This edition of the OECD Pensions Outlook examines the changing pensions landscape. It looks at pension reform during the crisis and beyond, the design of automatic adjustment mechanisms, reversals of systemic pension reforms in Central and Eastern Europe, coverage of private pension systems and guarantees indefined contribution pension systems. It closes with a policy roadmap for defined contribution pensions and a statistical annex.
- 11 June 2012
Coverage of Private Pension Systems
Evidence and Policy Options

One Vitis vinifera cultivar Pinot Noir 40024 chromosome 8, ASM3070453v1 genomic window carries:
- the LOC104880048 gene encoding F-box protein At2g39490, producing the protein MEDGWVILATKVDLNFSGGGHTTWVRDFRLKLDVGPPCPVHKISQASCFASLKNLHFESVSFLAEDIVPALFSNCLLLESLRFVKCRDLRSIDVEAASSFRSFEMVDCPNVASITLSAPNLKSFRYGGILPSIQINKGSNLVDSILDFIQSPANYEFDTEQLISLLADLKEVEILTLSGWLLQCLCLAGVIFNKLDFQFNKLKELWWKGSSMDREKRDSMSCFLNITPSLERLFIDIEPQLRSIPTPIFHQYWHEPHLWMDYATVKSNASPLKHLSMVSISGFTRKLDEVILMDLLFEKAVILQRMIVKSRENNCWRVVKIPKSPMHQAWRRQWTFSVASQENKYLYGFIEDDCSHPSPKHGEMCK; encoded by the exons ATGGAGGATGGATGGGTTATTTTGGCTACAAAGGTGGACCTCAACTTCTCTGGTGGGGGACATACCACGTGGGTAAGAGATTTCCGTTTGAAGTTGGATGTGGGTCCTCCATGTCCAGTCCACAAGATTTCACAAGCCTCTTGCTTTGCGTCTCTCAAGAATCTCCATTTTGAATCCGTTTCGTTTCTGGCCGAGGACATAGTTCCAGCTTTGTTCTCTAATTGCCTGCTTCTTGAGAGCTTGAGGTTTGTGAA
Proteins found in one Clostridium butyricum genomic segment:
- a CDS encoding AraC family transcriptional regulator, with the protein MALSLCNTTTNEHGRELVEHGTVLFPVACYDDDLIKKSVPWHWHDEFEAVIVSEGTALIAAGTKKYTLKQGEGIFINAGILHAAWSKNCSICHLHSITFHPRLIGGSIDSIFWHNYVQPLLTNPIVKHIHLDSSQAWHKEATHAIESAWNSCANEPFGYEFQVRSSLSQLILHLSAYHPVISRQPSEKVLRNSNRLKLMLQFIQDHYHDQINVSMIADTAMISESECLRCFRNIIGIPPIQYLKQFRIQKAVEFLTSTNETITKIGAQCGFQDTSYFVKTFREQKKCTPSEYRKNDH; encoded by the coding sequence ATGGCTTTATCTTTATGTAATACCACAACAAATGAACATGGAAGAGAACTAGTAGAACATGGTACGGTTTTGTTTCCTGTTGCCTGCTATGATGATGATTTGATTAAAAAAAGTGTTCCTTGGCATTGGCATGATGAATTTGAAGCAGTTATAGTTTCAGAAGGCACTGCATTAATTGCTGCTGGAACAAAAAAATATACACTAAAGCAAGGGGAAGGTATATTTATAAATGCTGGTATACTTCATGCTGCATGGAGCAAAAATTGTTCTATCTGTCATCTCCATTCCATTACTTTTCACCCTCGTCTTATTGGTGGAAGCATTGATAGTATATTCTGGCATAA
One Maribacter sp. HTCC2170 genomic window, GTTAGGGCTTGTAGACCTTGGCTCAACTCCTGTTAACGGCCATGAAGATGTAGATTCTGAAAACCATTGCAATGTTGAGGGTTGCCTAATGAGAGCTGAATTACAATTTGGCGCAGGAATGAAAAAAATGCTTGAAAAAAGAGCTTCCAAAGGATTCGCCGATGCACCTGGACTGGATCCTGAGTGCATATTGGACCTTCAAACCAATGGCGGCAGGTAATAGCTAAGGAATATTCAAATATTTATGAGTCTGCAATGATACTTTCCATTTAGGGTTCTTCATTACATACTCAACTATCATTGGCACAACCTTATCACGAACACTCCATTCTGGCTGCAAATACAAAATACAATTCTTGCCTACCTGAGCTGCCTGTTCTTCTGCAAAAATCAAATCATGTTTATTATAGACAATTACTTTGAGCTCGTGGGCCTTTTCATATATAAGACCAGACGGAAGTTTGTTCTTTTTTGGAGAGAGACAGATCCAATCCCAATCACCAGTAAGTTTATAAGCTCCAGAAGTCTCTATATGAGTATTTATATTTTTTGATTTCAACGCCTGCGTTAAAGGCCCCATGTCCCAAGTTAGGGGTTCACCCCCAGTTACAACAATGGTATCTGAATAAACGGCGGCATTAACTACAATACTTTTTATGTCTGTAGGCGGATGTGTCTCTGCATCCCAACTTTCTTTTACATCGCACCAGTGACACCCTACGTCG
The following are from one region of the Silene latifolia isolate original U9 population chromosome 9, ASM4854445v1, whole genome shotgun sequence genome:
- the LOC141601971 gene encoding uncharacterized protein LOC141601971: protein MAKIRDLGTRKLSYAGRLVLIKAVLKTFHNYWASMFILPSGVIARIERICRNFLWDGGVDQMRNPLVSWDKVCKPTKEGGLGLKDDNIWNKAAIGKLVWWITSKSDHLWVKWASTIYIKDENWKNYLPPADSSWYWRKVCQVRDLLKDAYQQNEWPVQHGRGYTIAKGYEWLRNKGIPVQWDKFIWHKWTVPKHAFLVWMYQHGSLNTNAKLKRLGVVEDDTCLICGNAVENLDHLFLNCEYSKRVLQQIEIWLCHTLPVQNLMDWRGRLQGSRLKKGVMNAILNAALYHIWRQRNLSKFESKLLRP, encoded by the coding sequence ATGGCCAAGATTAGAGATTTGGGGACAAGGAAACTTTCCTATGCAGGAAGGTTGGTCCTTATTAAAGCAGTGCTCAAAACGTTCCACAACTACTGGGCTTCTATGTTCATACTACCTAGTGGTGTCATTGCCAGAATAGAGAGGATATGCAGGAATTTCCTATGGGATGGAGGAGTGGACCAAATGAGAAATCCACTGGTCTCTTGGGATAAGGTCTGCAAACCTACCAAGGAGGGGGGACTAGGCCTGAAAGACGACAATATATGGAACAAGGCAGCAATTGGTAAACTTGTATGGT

To adapt pension systems to demographic trends, many countries are reducing pay-as-you-go public pension levels and lifting retirement ages. In this context, funded private pensions could play a major role to avoid adequacy gaps. Yet, as this chapter shows, the coverage of funded pensions, as measured by enrolment rates, is highly uneven across countries and between individuals, especially in voluntary systems.Some countries have made funded pensions compulsory (e.g. Australia, Chile) or quasi-mandatory (e.g. Denmark, the Netherlands) to ensure that most workers are covered and therefore have access to a sufficiently high complementary pension. However, in other countries with relatively low pay-as-you-go public pension benefits, funded private provision remains voluntary. The low level of funded pensions’ coverage in such countries should be a major policy concern. Recent policy initiatives in Germany and New Zealand, involving the introduction of financial incentives (and auto enrolment in New Zealand) have been effective in raising coverage to the highest levels among voluntary pension arrangements, but coverage gaps remain that need to be addressed.